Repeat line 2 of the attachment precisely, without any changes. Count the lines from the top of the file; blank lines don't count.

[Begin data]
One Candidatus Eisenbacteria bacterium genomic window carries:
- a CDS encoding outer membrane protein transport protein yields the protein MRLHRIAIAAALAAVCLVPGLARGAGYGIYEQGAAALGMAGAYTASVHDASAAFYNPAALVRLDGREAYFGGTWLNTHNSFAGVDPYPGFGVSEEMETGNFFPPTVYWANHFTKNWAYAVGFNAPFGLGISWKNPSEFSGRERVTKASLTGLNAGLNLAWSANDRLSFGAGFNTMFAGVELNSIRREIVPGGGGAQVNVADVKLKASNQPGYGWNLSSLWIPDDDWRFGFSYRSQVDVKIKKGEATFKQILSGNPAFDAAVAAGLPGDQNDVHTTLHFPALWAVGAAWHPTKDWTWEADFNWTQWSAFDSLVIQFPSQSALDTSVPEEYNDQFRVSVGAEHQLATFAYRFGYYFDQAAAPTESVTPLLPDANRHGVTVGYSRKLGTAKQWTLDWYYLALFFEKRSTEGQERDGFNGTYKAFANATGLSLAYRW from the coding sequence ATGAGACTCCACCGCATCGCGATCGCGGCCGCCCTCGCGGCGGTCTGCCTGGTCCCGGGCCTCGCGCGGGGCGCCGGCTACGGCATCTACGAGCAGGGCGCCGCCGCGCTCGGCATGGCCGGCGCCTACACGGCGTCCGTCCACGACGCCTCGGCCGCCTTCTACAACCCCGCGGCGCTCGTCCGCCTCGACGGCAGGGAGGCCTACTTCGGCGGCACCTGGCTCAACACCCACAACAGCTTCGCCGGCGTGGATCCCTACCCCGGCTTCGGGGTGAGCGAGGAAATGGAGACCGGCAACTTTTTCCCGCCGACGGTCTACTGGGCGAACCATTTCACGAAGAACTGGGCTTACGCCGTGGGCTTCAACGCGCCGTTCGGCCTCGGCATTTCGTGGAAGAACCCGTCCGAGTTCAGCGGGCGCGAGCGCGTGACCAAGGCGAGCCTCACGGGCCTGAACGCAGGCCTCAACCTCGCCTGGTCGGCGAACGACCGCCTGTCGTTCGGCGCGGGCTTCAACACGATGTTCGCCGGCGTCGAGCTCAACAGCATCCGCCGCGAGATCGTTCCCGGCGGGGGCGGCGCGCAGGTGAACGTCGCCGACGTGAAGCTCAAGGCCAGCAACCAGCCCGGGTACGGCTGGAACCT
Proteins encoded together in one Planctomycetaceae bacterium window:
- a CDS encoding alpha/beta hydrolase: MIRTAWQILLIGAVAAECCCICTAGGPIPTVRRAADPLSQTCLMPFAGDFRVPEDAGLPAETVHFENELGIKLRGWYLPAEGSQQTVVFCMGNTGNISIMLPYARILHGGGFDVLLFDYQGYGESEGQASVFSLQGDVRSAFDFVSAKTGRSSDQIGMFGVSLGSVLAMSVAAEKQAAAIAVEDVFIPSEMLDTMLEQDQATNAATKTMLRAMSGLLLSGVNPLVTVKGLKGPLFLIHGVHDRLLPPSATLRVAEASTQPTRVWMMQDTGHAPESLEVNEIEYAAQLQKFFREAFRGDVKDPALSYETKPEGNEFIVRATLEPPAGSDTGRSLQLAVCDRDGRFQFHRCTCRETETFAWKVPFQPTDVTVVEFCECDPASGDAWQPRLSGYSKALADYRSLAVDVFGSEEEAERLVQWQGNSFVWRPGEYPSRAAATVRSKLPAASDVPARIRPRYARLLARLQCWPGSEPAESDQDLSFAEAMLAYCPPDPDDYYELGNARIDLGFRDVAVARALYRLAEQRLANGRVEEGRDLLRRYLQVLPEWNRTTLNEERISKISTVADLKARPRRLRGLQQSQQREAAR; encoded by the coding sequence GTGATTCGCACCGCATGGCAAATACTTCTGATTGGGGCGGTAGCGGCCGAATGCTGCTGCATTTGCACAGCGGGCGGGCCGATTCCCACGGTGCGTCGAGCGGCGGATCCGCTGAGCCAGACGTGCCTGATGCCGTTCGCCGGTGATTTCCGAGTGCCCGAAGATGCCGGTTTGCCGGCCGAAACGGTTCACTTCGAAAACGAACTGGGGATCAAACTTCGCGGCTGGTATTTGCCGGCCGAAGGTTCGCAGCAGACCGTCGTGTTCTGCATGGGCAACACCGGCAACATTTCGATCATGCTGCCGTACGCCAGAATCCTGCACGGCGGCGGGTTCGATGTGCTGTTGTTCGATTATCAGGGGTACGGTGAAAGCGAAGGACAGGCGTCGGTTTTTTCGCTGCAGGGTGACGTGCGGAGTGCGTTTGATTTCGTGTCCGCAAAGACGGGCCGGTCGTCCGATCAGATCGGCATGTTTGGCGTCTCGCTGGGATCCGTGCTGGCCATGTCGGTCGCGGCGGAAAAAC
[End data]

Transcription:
- a CDS encoding outer membrane protein transport protein yields the protein MRLHRIAIAAALAAVCLVPGLARGAGYGIYEQGAAALGMAGAYTASVHDASAAFYNPAALVRLDGREAYFGGTWLNTHNSFAGVDPYPGFGVSEEMETGNFFPPTVYWANHFTKNWAYAVGFNAPFGLGISWKNPSEFSGRERVTKASLTGLNAGLNLAWSANDRLSFGAGFNTMFAGVELNSIRREIVPGGGGAQVNVADVKLKASNQPGYGWNLSSLWIPDDDWRFGFSYRSQVDVKIKKGEATFKQILSGNPAFDAAVAAGLPGDQNDVHTTLHFPALWAVGAAWHPTKDWTWEADFNWTQWSAFDSLVIQFPSQSALDTSVPEEYNDQFRVSVGAEHQLATFAYRFGYYFDQAAAPTESVTPLLPDANRHGVTVGYSRKLGTAKQWTLDWYYLALFFEKRSTEGQERDGFNGTYKAFANATGLSLAYRW from the coding sequence ATGAGACTCCACCGCATCGCGATCGCGGCCGCCCTCGCGGCGGTCTGCCTGGTCCCGGGCCTCGCGCGGGGCGCCGGCTACGGCATCTACGAGCAGGGCGCCGCCGCGCTCGGCATGGCCGGCGCCTACACGGCGTCCGTCCACGACGCCTCGGCCGCCTTCTACAACCCCGCGGCGCTCGTCCGCCTCGACGGCAGGGAGGCCTACTTCGGCGGCACCTGGCTCAACACCCACAACAGCTTCGCCGGCGTGGATCCCTACCCCGGCTTCGGGGTGAGCGAGGAAATGGAGACCGGCAACTTTTTCCCGCCGACGGTCTACTGGGCGAACCATTTCACGAAGAACTGGGCTTACGCCGTGGGCTTCAACGCGCCGTTCGGCCTCGGCATTTCGTGGAAGAACCCGTCCGAGTTCAGCGGGCGCGAGCGCGTGACCAAGGCGAGCCTCACGGGCCTGAACGCAGGCCTCAACCTCGCCTGGTCGGCGAACGACCGCCTGTCGTTCGGCGCGGGCTTCAACACGATGTTCGCCGGCGTCGAGCTCAACAGCATCCGCCGCGAGATCGTTCCCGGCGGGGGCGGCGCGCAGGTGAACGTCGCCGACGTGAAGCTCAAGGCCAGCAACCAGCCCGGGTACGGCTGGAACCT